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| ==Our use of Trigonometry== | | ==Our use of Trigonometry== |

| + | [[Image:Simple1.gif|thumb|383px|right|Figure 01. Showing the elements involved in trigonometry calculations.]] |

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| + | [[Image:Simple2.gif|thumb|383px|right|Figure 02. Showing the chord of a circle used to calculate sine]] |

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| + | [[Image:Simple3.gif|thumb|383px|right|Figure 03. Showing the rotation of the coordinate system around the 'z' axis.]] |

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| Without going into the nitty gritty of it, trig is basically about triangles, 'right' triangles to be exact and the thing they didn't teach us at school (our school anyway) was that the basic elements of trig, being sine, cosine and tangent, were all based around angles '''within a unit circle!''' This is a very important concept to remember and will be used later, so pay attention ;) | | Without going into the nitty gritty of it, trig is basically about triangles, 'right' triangles to be exact and the thing they didn't teach us at school (our school anyway) was that the basic elements of trig, being sine, cosine and tangent, were all based around angles '''within a unit circle!''' This is a very important concept to remember and will be used later, so pay attention ;) |

| (A unit circle is simply a circle with a radius of 1, a single unit. | | (A unit circle is simply a circle with a radius of 1, a single unit. |

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- | [[Image:Simple1.gif|thumb|300px|right|Figure 01. Showing the elements involved in trigonometry calculations.]] | + | Looking at Figure 01 above we can see that sine is on the opposite side of our angle at the centre of the circle, and cosine is adjacent to our angle. All basic stuff we remember from school but keep the circle in your head when thinking about it, this is what makes 'seeing' a rotation matrix easier as you will soon see. |

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| + | ===Where does sine and cosine come from?=== |

| + | This was a question I had since primary school, all I new back then is that you had a table full of numbers and angles (or in your calculator these days) to refer to that some genius must have made up in his spare time to help us get through math class (btw, thanks ;) ). But basically the numbers in the table are made from the sine of each angle in a unit circle. |

| + | Now, when you place your triangle in a circle, as in our figure above, you can see in Figure 02 that if you double the angle to make another triangle, the 2 triangle's sine's make a 'chord' of the circle, with this we can see that the sine of an angle is exactly half of the chord of double the angle of a unit circle. Easy 'ey! |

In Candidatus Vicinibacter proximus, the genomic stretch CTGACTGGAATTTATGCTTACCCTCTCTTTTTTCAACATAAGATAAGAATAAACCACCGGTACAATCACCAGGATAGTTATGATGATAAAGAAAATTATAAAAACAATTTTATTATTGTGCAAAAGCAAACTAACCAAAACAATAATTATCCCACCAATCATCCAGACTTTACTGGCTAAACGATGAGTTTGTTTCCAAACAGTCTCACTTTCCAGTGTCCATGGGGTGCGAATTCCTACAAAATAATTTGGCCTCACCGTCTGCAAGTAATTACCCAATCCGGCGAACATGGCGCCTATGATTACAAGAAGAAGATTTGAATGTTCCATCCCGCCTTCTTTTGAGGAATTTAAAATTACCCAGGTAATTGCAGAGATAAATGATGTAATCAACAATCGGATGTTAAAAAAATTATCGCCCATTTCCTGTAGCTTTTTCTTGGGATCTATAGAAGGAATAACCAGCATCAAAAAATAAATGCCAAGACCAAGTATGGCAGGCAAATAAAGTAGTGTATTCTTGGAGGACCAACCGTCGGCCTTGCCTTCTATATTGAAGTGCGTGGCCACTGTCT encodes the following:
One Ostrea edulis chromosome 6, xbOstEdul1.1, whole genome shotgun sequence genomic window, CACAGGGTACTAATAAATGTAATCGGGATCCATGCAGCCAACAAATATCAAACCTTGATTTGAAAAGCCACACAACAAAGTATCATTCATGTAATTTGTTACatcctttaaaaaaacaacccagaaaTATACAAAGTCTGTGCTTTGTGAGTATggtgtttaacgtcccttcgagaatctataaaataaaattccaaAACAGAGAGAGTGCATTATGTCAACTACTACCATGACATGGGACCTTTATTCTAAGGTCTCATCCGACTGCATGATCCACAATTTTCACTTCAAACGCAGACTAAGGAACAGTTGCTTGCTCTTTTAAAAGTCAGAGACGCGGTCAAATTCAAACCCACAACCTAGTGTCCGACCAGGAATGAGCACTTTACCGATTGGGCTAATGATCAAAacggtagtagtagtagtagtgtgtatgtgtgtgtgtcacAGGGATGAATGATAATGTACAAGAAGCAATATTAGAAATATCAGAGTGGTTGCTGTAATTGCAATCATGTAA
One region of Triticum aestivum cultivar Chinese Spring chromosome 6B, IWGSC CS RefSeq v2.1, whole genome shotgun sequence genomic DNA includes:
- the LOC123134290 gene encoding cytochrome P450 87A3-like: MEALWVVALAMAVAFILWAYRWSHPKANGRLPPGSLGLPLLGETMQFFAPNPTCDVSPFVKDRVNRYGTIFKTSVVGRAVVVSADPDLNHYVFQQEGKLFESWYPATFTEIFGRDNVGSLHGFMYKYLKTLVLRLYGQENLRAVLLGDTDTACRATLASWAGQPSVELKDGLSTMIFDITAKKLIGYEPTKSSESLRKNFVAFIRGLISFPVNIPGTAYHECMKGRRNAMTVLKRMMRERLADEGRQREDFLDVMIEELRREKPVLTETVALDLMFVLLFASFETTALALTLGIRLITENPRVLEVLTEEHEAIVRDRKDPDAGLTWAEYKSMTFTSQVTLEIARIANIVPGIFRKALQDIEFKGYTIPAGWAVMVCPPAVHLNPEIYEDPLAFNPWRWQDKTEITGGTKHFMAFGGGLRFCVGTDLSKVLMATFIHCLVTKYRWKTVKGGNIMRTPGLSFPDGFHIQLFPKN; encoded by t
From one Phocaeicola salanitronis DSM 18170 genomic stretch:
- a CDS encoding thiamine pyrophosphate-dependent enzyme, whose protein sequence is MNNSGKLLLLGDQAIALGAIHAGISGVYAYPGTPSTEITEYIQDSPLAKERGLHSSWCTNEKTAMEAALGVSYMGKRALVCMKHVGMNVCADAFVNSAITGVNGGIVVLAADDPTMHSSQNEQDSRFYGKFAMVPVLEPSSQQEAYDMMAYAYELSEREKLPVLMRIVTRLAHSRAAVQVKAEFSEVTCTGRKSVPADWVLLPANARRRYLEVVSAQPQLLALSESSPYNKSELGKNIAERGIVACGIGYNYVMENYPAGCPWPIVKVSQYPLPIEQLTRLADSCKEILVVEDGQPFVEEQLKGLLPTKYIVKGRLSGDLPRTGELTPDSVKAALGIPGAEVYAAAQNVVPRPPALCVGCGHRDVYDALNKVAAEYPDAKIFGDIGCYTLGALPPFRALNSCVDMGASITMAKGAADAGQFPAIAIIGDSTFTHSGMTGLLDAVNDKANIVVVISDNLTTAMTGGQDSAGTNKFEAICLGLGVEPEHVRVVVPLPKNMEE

## Revision as of 14:09, 26 June 2006

Written by MikeD

One of the hardest things I found when learning about geometry and computer graphics was how to 'see' a rotation matrix and how they are used, they are a handy thing to have and understand in your programming toolkit for AutoCad also. I won't delve to deep into matrices or calculations, what I hope to achieve in this article is to expose a simple way for you to 'see' a rotation matrix, when I read an article on basic trig it all fell into place so that's where we'll start.

## Our use of Trigonometry

Figure 01. Showing the elements involved in trigonometry calculations.

Figure 02. Showing the chord of a circle used to calculate sine

Figure 03. Showing the rotation of the coordinate system around the 'z' axis.

Without going into the nitty gritty of it, trig is basically about triangles, 'right' triangles to be exact and the thing they didn't teach us at school (our school anyway) was that the basic elements of trig, being sine, cosine and tangent, were all based around angles **within a unit circle!** This is a very important concept to remember and will be used later, so pay attention ;)
(A unit circle is simply a circle with a radius of 1, a single unit.

Looking at Figure 01 above we can see that sine is on the opposite side of our angle at the centre of the circle, and cosine is adjacent to our angle. All basic stuff we remember from school but keep the circle in your head when thinking about it, this is what makes 'seeing' a rotation matrix easier as you will soon see.

### Where does sine and cosine come from?

This was a question I had since primary school, all I new back then is that you had a table full of numbers and angles (or in your calculator these days) to refer to that some genius must have made up in his spare time to help us get through math class (btw, thanks ;) ). But basically the numbers in the table are made from the sine of each angle in a unit circle.
Now, when you place your triangle in a circle, as in our figure above, you can see in Figure 02 that if you double the angle to make another triangle, the 2 triangle's sine's make a 'chord' of the circle, with this we can see that the sine of an angle is exactly half of the chord of double the angle of a unit circle. Easy 'ey!